Beachside art showcases marine life in the Shores’ watersIt wasn’t until after Mary Coakley and others completed their efforts to get a new restroom at La Jolla Shores in June 2005, that they got the idea for a far bigger and much more ambitious project.
Coakley credits plumber Marc Simpson for first imagining a huge pathway, with embedded images of fish and other wildlife found in La Jolla Shores Underwater Park and Marine Reserve to adorn and crown Kellogg Park.
Now known as “The Map,” the project was unveiled at a ribbon-cutting ceremony at 12:30 p.m. today next to the children’s playground at the beach end of Vallecitos.
“It had always been his dream to pull the underwater park and ecological reserve into the park, to work with Scripps Institution of Oceanography and Birch Aquarium to help educate children and the general public about ocean preservation and conservation,” community activist Coakley said.
Lifelike imagesMore than three years and $300,000 in the making, The Map is a 64-foot-long by 30- to 50-footwide pathway containing more than 50 realistic, life-sized embedded bronze fish and invertebrates, dive flags and icons at the entry point to the city’s premier dive site.
It’s a portion of an evolving plan proposed by The Friends of Kellogg Park to beautify the park while promoting conservation of indigenous ocean species.
Representatives of the Sycuan Band of the Kumeyaay Nation, a major donor for the project, and La Jolla oceanographer Dr. Walter Munk will be among dignitaries participating in the dedication.
“We actually produced the map here, locating where the different habitats were and what animals were associated with those habitats,” said Ed Parnell, Scripps research scientist. “We were interested in promoting conservation and the condition of the beaches in general. It’s great to reach the children, the next generation.”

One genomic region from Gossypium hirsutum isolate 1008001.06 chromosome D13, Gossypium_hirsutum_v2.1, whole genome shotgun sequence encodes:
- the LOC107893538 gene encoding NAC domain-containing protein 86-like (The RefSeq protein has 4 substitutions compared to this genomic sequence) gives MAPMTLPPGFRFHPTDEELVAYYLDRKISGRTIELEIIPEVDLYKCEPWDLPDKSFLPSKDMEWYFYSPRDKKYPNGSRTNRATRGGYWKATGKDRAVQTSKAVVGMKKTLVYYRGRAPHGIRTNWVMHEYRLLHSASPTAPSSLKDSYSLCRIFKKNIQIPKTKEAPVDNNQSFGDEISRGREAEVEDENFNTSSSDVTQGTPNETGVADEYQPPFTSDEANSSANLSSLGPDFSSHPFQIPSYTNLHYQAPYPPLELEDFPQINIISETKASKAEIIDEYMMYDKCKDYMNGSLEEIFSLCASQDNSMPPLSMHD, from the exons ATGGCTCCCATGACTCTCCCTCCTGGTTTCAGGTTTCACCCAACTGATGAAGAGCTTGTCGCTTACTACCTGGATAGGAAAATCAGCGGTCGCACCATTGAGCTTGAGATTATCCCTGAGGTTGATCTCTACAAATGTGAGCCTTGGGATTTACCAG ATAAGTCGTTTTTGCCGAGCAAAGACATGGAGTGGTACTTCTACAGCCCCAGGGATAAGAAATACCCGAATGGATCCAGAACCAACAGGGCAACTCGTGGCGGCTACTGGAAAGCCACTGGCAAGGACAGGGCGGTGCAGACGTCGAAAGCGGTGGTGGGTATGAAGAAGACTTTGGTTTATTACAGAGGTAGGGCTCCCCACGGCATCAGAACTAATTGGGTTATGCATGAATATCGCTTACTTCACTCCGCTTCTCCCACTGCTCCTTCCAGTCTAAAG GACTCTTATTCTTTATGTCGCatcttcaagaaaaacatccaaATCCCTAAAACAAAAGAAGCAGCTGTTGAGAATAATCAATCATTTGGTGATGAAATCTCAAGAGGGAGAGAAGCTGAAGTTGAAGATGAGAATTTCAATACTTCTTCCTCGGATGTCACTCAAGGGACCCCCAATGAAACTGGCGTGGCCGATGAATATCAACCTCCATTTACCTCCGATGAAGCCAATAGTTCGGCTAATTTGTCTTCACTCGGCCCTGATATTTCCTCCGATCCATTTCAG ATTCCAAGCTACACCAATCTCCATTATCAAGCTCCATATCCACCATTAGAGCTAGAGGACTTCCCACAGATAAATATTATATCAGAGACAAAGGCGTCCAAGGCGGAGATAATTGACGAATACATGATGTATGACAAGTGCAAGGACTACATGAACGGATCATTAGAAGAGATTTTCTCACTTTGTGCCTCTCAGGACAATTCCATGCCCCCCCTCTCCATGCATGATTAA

Details, detailsArtist D. Lynn Reeves who, along with Rick Sparhawk articulated The Map’s concept, said it was a painfully slow undertaking but a labor of love.
“We were concerned it would be used as a teaching tool, so we did a stylized representation of each fish on a flat piece of sculpture without high relief, because there would be people walking on it,” he said. “The whole process of realistically coloring them (fish) was experimental, using fade-resistant automotive paint that would settle in low spots so people wouldn’t walk on these fish and wear them down.”
Reeves noted the products used in crafting The Map weren’t unique, but they were used in a unique way. “We had no case history to go back to,” he said.
Louis Guassac, executive director for the Kumeyaay-Digueno land conservancy, said The Map will have special symbolic significance for local Indian tribes.”
The Kumeyaay nation tribes are not just mountain but desert and ocean Indians, too, he said.
“We wanted to educate people about who we are as a people, and our relationship to the ocean, which we lived near for thousands of years. We saw this as a promising opportunity to finally acknowledge our people’s lifestyle on the ocean, in such a way that the (greater) community embraced it.”